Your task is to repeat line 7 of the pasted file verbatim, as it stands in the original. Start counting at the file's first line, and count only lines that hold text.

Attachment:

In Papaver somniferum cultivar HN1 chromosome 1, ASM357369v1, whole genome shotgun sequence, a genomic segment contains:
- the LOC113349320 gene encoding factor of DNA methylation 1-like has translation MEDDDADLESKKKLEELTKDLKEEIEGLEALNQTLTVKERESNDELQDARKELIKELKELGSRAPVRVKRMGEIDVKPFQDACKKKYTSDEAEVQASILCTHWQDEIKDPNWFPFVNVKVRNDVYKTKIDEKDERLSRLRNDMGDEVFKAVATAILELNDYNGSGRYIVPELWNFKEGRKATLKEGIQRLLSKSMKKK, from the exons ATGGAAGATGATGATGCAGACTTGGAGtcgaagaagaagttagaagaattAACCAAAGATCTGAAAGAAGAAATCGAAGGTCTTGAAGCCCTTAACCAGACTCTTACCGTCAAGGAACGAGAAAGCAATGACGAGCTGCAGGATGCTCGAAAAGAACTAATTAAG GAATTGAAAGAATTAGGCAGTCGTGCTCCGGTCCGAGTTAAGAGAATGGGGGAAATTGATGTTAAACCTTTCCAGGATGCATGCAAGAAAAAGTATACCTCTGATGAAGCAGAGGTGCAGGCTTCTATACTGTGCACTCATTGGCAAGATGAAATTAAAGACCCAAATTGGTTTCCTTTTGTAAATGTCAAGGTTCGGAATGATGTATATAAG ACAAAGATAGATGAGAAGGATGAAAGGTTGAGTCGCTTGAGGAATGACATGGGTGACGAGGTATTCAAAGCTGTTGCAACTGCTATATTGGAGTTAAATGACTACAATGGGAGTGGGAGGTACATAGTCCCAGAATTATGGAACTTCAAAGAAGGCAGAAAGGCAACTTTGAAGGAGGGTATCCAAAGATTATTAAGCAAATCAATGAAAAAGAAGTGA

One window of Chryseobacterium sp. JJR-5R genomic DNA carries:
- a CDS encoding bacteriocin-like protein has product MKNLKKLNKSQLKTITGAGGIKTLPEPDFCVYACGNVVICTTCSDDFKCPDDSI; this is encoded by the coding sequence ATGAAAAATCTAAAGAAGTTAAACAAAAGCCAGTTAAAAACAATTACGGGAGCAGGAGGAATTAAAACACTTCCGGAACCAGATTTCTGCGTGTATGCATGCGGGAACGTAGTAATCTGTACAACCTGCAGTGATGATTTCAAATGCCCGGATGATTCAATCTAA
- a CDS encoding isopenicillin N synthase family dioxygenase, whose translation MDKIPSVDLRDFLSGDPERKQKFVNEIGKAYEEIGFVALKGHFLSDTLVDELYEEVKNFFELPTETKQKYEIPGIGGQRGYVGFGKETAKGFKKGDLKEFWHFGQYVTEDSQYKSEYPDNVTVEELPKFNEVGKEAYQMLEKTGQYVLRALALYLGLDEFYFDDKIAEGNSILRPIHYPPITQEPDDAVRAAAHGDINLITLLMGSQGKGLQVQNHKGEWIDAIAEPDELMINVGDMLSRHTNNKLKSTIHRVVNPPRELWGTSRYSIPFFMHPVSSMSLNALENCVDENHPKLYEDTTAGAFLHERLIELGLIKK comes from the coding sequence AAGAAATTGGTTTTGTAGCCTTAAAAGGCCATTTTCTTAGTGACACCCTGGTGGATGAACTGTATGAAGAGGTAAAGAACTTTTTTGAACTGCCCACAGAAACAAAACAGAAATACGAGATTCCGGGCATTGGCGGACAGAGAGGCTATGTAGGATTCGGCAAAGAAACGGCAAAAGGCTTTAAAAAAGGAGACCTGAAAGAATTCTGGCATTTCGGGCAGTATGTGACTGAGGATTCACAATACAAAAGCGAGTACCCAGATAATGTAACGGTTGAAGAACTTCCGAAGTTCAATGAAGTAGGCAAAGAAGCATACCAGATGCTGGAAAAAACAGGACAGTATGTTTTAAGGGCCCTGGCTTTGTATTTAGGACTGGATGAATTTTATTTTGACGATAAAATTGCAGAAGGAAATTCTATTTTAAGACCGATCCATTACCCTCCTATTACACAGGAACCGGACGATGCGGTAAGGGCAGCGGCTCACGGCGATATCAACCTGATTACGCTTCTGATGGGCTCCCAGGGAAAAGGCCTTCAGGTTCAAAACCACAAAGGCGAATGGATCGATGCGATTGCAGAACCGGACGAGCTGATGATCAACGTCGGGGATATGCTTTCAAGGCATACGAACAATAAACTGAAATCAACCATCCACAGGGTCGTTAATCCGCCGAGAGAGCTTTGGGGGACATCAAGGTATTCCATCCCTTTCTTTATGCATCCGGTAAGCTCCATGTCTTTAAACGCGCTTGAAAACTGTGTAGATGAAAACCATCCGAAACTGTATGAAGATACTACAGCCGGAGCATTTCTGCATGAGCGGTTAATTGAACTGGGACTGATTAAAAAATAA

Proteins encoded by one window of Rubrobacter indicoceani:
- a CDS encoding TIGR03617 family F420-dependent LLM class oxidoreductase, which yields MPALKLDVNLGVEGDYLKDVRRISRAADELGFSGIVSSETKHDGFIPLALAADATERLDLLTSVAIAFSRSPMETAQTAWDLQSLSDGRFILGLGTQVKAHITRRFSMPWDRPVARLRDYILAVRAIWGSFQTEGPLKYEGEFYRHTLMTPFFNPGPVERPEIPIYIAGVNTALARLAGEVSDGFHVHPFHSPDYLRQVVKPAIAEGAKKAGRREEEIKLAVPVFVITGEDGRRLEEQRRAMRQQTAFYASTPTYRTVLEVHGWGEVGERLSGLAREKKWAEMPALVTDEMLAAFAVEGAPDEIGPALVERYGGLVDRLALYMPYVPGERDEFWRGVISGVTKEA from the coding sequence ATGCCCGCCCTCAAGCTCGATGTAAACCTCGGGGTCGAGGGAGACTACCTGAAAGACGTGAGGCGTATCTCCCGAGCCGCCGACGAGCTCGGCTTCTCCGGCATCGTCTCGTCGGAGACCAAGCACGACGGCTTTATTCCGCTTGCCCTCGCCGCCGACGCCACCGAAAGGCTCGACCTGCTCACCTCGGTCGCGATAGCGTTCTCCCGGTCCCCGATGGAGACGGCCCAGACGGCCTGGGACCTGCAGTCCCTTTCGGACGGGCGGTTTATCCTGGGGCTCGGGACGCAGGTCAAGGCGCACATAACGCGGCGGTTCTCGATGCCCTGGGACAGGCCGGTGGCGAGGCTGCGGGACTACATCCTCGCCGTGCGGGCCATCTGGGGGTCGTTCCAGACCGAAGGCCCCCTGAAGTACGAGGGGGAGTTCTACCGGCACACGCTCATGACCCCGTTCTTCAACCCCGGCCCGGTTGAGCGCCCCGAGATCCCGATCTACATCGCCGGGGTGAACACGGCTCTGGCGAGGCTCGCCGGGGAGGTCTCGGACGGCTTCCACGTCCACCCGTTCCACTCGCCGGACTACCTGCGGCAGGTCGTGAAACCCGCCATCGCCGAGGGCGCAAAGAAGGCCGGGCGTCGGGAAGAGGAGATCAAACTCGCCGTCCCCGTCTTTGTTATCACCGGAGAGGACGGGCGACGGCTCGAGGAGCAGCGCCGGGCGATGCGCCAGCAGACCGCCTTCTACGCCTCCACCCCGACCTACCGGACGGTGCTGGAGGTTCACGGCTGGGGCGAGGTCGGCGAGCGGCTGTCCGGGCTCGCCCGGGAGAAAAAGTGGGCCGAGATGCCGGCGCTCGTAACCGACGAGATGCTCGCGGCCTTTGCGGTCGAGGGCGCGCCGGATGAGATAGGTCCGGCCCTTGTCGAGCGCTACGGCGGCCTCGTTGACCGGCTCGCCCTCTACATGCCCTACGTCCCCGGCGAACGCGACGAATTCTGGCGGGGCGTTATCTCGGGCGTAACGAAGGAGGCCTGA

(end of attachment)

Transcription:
- a CDS encoding TIGR03617 family F420-dependent LLM class oxidoreductase, which yields MPALKLDVNLGVEGDYLKDVRRISRAADELGFSGIVSSETKHDGFIPLALAADATERLDLLTSVAIAFSRSPMETAQTAWDLQSLSDGRFILGLGTQVKAHITRRFSMPWDRPVARLRDYILAVRAIWGSFQTEGPLKYEGEFYRHTLMTPFFNPGPVERPEIPIYIAGVNTALARLAGEVSDGFHVHPFHSPDYLRQVVKPAIAEGAKKAGRREEEIKLAVPVFVITGEDGRRLEEQRRAMRQQTAFYASTPTYRTVLEVHGWGEVGERLSGLAREKKWAEMPALVTDEMLAAFAVEGAPDEIGPALVERYGGLVDRLALYMPYVPGERDEFWRGVISGVTKEA from the coding sequence ATGCCCGCCCTCAAGCTCGATGTAAACCTCGGGGTCGAGGGAGACTACCTGAAAGACGTGAGGCGTATCTCCCGAGCCGCCGACGAGCTCGGCTTCTCCGGCATCGTCTCGTCGGAGACCAAGCACGACGGCTTTATTCCGCTTGCCCTCGCCGCCGACGCCACCGAAAGGCTCGACCTGCTCACCTCGGTCGCGATAGCGTTCTCCCGGTCCCCGATGGAGACGGCCCAGACGGCCTGGGACCTGCAGTCCCTTTCGGACGGGCGGTTTATCCTGGGGCTCGGGACGCAGGTCAAGGCGCACATAACGCGGCGGTTCTCGATGCCCTGGGACAGGCCGGTGGCGAGGCTGCGGGACTACATCCTCGCCGTGCGGGCCATCTGGGGGTCGTTCCAGACCGAAGGCCCCCTGAAGTACGAGGGGGAGTTCTACCGGCACACGCTCATGACCCCGTTCTTCAACCCCGGCCCGGTTGAGCGCCCCGAGATCCCGATCTACATCGCCGGGGTGAACACGGCTCTGGCGAGGCTCGCCGGGGAGGTCTCGGACGGCTTCCACGTCCACCCGTTCCACTCGCCGGACTACCTGCGGCAGGTCGTGAAACCCGCCATCGCCGAGGGCGCAAAGAAGGCCGGGCGTCGGGAAGAGGAGATCAAACTCGCCGTCCCCGTCTTTGTTATCACCGGAGAGGACGGGCGACGGCTCGAGGAGCAGCGCCGGGCGATGCGCCAGCAGACCGCCTTCTACGCCTCCACCCCGACCTACCGGACGGTGCTGGAGGTTCACGGCTGGGGCGAGGTCGGCGAGCGGCTGTCCGGGCTCGCCCGGGAGAAAAAGTGGGCCGAGATGCCGGCGCTCGTAACCGACGAGATGCTCGCGGCCTTTGCGGTCGAGGGCGCGCCGGATGAGATAGGTCCGGCCCTTGTCGAGCGCTACGGCGGCCTCGTTGACCGGCTCGCCCTCTACATGCCCTACGTCCCCGGCGAACGCGACGAATTCTGGCGGGGCGTTATCTCGGGCGTAACGAAGGAGGCCTGA